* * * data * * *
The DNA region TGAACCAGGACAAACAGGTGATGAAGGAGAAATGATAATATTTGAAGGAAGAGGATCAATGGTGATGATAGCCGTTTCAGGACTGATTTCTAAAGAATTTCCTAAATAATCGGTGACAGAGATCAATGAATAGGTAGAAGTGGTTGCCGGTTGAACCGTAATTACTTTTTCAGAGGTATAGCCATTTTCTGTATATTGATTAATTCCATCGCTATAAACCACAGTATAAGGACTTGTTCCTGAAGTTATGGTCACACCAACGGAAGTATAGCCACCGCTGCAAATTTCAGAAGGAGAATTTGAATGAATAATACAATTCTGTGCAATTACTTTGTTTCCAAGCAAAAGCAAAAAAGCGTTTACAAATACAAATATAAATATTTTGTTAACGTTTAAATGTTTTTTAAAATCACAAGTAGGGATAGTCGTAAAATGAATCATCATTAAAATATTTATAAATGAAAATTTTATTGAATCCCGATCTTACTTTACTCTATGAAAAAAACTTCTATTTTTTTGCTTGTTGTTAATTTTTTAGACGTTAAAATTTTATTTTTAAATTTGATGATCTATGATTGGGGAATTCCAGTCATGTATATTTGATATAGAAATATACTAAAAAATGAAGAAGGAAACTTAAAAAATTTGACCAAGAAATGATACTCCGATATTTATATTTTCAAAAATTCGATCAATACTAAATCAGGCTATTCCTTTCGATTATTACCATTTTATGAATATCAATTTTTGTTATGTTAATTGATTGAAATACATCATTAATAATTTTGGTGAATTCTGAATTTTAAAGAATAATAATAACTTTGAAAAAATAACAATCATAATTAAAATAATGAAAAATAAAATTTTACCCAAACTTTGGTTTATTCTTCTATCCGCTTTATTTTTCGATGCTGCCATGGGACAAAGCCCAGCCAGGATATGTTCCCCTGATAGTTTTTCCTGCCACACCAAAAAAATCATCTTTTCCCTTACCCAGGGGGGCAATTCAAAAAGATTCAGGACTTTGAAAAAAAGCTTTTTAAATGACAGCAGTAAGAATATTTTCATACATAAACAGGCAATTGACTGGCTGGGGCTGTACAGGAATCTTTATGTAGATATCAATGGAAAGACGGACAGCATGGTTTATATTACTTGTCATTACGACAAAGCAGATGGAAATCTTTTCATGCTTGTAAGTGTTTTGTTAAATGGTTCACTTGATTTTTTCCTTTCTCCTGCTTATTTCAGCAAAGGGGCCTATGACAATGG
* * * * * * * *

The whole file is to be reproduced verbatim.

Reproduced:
The DNA region TGAACCAGGACAAACAGGTGATGAAGGAGAAATGATAATATTTGAAGGAAGAGGATCAATGGTGATGATAGCCGTTTCAGGACTGATTTCTAAAGAATTTCCTAAATAATCGGTGACAGAGATCAATGAATAGGTAGAAGTGGTTGCCGGTTGAACCGTAATTACTTTTTCAGAGGTATAGCCATTTTCTGTATATTGATTAATTCCATCGCTATAAACCACAGTATAAGGACTTGTTCCTGAAGTTATGGTCACACCAACGGAAGTATAGCCACCGCTGCAAATTTCAGAAGGAGAATTTGAATGAATAATACAATTCTGTGCAATTACTTTGTTTCCAAGCAAAAGCAAAAAAGCGTTTACAAATACAAATATAAATATTTTGTTAACGTTTAAATGTTTTTTAAAATCACAAGTAGGGATAGTCGTAAAATGAATCATCATTAAAATATTTATAAATGAAAATTTTATTGAATCCCGATCTTACTTTACTCTATGAAAAAAACTTCTATTTTTTTGCTTGTTGTTAATTTTTTAGACGTTAAAATTTTATTTTTAAATTTGATGATCTATGATTGGGGAATTCCAGTCATGTATATTTGATATAGAAATATACTAAAAAATGAAGAAGGAAACTTAAAAAATTTGACCAAGAAATGATACTCCGATATTTATATTTTCAAAAATTCGATCAATACTAAATCAGGCTATTCCTTTCGATTATTACCATTTTATGAATATCAATTTTTGTTATGTTAATTGATTGAAATACATCATTAATAATTTTGGTGAATTCTGAATTTTAAAGAATAATAATAACTTTGAAAAAATAACAATCATAATTAAAATAATGAAAAATAAAATTTTACCCAAACTTTGGTTTATTCTTCTATCCGCTTTATTTTTCGATGCTGCCATGGGACAAAGCCCAGCCAGGATATGTTCCCCTGATAGTTTTTCCTGCCACACCAAAAAAATCATCTTTTCCCTTACCCAGGGGGGCAATTCAAAAAGATTCAGGACTTTGAAAAAAAGCTTTTTAAATGACAGCAGTAAGAATATTTTCATACATAAACAGGCAATTGACTGGCTGGGGCTGTACAGGAATCTTTATGTAGATATCAATGGAAAGACGGACAGCATGGTTTATATTACTTGTCATTACGACAAAGCAGATGGAAATCTTTTCATGCTTGTAAGTGTTTTGTTAAATGGTTCACTTGATTTTTTCCTTTCTCCTGCTTATTTCAGCAAAGGGGCCTATGACAATGG